• The psychosocial sector should be able to provide ongoing psychological assistance, which requires the training and on-going supervision of psychologists, social workers and community services workers, and facilitate referrals for other services. Education and income-generation projects are also considered under the umbrella of psychosocial programming within this multi-sectoral model. Education systems should ensure curricula on “safe touch,” healthy relationships, and basic human rights; institute codes of conduct for all teachers as well as training on identifying risk signs among children; and provide school-based services for children who have been exposed to violence.  Income-generating projects should not only promote women’s economic self-sufficiency, but also monitor for domestic violence risks and integrate human rights education into project activities.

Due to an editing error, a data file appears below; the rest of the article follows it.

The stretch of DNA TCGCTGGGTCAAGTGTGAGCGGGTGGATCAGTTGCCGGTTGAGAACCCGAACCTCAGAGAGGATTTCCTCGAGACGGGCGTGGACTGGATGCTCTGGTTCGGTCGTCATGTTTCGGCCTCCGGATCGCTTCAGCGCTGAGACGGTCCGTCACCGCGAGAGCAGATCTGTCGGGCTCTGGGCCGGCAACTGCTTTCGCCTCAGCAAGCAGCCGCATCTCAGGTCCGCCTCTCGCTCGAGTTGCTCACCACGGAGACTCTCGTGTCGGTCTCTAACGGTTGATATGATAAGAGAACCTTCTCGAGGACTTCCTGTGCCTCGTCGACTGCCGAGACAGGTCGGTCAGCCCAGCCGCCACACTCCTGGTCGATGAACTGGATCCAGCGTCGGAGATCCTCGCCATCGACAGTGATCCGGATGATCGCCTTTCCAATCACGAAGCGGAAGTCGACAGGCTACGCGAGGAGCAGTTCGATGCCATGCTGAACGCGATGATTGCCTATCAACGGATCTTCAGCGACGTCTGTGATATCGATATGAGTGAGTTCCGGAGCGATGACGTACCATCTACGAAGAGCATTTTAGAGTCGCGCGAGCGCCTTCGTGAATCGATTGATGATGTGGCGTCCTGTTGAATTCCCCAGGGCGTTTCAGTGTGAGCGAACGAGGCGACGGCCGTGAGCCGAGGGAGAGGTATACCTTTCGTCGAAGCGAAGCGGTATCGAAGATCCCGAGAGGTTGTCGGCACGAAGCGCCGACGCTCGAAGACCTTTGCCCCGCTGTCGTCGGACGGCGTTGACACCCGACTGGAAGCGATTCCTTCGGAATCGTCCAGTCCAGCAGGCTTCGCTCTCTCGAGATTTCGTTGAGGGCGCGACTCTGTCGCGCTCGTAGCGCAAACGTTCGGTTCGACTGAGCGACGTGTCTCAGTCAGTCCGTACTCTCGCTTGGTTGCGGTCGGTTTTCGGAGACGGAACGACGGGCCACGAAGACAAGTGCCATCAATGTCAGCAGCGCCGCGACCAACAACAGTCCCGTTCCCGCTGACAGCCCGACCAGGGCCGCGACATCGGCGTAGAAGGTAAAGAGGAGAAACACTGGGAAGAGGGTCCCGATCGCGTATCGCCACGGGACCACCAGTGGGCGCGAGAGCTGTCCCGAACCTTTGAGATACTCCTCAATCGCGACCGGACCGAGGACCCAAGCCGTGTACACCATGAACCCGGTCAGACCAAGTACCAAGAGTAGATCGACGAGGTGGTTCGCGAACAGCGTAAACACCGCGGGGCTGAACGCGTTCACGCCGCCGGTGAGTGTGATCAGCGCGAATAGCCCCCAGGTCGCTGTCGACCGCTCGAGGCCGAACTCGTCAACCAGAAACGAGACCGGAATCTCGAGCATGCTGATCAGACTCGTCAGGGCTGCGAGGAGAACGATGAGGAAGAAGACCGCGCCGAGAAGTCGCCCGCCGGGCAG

• The legal/justice sector should be able to provide free or low-cost legal counselling, representation and other court support to women and girls who have been exposed to violence; review and revise laws that reinforce violence against women and girls; enforce laws that protect women and girls and punish perpetrators; monitor court cases and judicial processes; provide orders of protection and other legal safety mechanisms for survivors; and monitor perpetrators’ compliance with court-ordered rehabilitation (e.g., batterer programs).
  • Within the security sector police, military and other security personnel should be educated about violence against women and girls and be trained on how to appropriately intervene in cases of violence against women and girls.  Police should have private rooms to ensure confidentiality and safety of survivors reporting a victimization; ensure same sex interviewers; institute protocols for referrals to other sectors; collect standardized and disaggregated data on incidents; and create specialized units to address violence against women and girls.